|Location||Big Rapids, Michigan|
|Owner||Ferris State University|
The Jim Crow Museum of Racist Memorabilia at Ferris State University, Big Rapids, Michigan, displays a wide variety of everyday artifacts depicting the history of racist portrayals of African Americans in American popular culture. The mission of the Jim Crow Museum is to use objects of intolerance to teach tolerance and promote social justice.
The Jim Crow Museum of Racist Memorabilia has a collection of over 10,000 objects, primarily created between the 1870s and the 1960s. It also includes contemporary objects. The museum is named after Jim Crow, a song-and-dance caricature of black people that by 1838 had become a pejorative expression meaning "Negro". When at the end of the 19th century American legislatures passed laws of racial segregation directed against blacks, these statutes became known as the Jim Crow laws.
The museum demonstrates how racist ideas and anti-black images were pervasive within American culture. It also displays artifacts related to contemporary forms of racism, stories about African American achievements, and the Civil Rights Movement.
David Pilgrim, a former professor of sociology, and now Vice President for Diversity and Inclusion at Ferris State University, started to collect racist memorabilia in flea markets across America in the 1970s. By 1996, the collection had grown to over 2,000 pieces, and Pilgrim decided to donate the collection to Ferris State because "it needed a real home." The collection was housed for 15 years in a small space, utilized as a teaching tool for university classes. In 2012 the Jim Crow Museum was opened to the public as a larger, brand new facility, located in the lower level of Ferris State University's FLITE Building.
The Jim Crow Museum houses over 10,000 artifacts; the majority of the objects were created between the 1870s and the 1960s. The largest portion of the museum's holdings is anti-black memorabilia, for example, mammy candles, Nellie fishing lures, picaninny ashtrays, sambo masks, and lawn jockeys. The museum also displays Jim Crow memorabilia—books, signs, tickets, brochures, and photographs—that promoted racial segregation.
The Jim Crow Museum at Ferris State University strives to become a leader in social activism and in the discussion of race and race relations. "Many of today’s students have only a vague understanding of the dreadful impact of Jim Crow laws and customs." "More specifically, they lack a fundamental knowledge of restrictive covenants, literacy tests, poll taxes, and other oppressive features of the Jim Crow racial hierarchy". The Jim Crow Museum offers students an opportunity to learn about this period in the history of the United States.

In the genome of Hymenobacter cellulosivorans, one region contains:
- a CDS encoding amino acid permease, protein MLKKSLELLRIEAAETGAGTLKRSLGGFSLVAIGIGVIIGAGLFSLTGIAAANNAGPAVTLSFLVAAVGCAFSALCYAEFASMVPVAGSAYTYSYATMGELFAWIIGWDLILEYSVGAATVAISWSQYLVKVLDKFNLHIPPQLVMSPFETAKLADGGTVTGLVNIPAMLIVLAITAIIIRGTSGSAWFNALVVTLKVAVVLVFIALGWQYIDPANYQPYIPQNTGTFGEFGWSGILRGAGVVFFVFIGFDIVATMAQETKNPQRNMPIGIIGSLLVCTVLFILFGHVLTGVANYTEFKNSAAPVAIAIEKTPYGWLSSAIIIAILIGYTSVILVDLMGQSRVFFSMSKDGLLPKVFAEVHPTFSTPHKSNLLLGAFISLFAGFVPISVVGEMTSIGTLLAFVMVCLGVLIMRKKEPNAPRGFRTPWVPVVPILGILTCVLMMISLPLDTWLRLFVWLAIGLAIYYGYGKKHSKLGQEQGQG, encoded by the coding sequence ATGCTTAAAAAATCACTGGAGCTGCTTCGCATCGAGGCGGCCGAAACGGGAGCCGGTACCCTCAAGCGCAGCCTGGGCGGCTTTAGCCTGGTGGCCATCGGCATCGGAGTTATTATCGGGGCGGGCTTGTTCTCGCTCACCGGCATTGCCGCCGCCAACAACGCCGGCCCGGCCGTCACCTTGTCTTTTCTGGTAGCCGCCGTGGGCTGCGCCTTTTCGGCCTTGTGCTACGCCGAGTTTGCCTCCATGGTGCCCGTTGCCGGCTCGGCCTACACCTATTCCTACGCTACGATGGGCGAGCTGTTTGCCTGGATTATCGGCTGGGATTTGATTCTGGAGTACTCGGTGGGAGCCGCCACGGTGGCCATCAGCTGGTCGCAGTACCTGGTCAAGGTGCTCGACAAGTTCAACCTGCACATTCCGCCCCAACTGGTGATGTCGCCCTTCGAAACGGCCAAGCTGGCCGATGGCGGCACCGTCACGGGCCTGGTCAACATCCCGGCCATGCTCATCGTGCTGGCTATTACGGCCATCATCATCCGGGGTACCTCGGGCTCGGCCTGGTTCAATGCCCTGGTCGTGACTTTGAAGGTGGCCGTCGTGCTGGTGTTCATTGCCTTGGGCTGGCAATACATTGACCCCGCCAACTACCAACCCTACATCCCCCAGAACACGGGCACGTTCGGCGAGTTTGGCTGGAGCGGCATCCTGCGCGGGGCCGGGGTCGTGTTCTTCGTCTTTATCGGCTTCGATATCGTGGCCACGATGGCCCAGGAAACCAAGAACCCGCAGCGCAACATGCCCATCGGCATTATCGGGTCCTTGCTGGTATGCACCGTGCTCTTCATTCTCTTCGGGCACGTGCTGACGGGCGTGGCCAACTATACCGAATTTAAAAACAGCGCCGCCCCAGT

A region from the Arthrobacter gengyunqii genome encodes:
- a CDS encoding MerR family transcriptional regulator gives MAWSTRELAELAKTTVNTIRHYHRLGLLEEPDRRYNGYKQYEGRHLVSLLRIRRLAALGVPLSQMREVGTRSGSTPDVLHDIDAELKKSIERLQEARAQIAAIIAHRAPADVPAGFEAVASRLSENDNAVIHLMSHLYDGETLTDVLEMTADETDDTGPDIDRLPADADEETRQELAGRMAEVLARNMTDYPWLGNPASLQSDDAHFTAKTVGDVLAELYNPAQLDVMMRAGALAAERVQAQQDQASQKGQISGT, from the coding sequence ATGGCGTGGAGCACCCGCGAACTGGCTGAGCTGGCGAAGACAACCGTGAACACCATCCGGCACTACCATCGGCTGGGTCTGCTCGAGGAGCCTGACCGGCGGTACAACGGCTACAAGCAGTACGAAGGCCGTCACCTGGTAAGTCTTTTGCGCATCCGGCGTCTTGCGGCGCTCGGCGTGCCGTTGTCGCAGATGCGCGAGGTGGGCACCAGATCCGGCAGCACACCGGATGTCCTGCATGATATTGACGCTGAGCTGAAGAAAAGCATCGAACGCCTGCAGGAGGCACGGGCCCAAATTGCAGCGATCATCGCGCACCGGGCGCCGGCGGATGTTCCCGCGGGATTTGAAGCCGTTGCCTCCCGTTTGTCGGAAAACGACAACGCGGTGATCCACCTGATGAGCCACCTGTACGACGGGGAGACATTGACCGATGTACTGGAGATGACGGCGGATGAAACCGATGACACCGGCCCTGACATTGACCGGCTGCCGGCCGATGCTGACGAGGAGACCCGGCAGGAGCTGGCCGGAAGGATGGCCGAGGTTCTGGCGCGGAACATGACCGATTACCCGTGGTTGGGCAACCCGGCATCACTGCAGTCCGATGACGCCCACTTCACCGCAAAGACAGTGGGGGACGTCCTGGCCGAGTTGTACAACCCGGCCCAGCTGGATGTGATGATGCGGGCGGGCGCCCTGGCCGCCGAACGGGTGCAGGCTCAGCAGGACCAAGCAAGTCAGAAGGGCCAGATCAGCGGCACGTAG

Most of the objects displayed in the museum were created with the intent of belittling and humiliating African Americans. Nevertheless, the museum's staff believes that these objects can be used to fuel intelligent discussions about race, race relations, and racism.
Woodbridge N. Ferris, the founder of Ferris Institute (now Ferris State University), challenged faculty, staff, and students to "make the world a better place". The Jim Crow Museum is one attempt by the university to improve the world. This is seen in the museum's mission to "use objects of intolerance to teach tolerance and promote social justice".
The Jim Crow Museum is open and is free to the public. The Museum features six exhibit areas:
- Who and What was Jim Crow
- Jim Crow Violence
- Jim Crow and Anti-Black Imagery
- Achieving Despite Resistance
- The Battle Continues (contemporary forms of racism)
- A New Wave of Egalitarianism (positive representations of African Americans)
The Museum also offers a comprehensive timeline of the African American experience in the United States. The timeline is divided into six sections: Africa Before Slavery, Slavery in America, Reconstruction, Jim Crow, Civil Rights and Post Civil Rights.
David Pilgrim, the founder and curator of the Jim Crow Museum, has published two books related to the museum's collection and mission. Understanding Jim Crow introduces readers to the Jim Crow Museum and how the museum uses racist memorabilia to teach tolerance and promote social justice. Watermelons, Nooses, and Straight Razors is a compilation of stories from the Jim Crow Museum.
- Jew with a coin
- Racial segregation in the United States
- Social justice
- African-American studies
- Fox, Helen (2009). When Race Breaks Out: Conversations about race and racism in college classrooms (Revised ed.). New York: Peter Lang Publishing. p. 202. ISBN 978-1-4331-0592-0.
- "Jim Crow Museum - Ferris State University". ferris.edu. Retrieved 2018-01-30.
- Woodward, C. Vann and McFeely, William S. (2001), The Strange Career of Jim Crow. p. 7
- Householder, Mike (April 19, 2012). "Newest Michigan museum showcases racist artifacts". Yahoo! News. Associated Press. Retrieved June 6, 2012.
- "Jim Crow Museum of Raciest Memorabilia" (PDF). Retrieved 2 February 2020.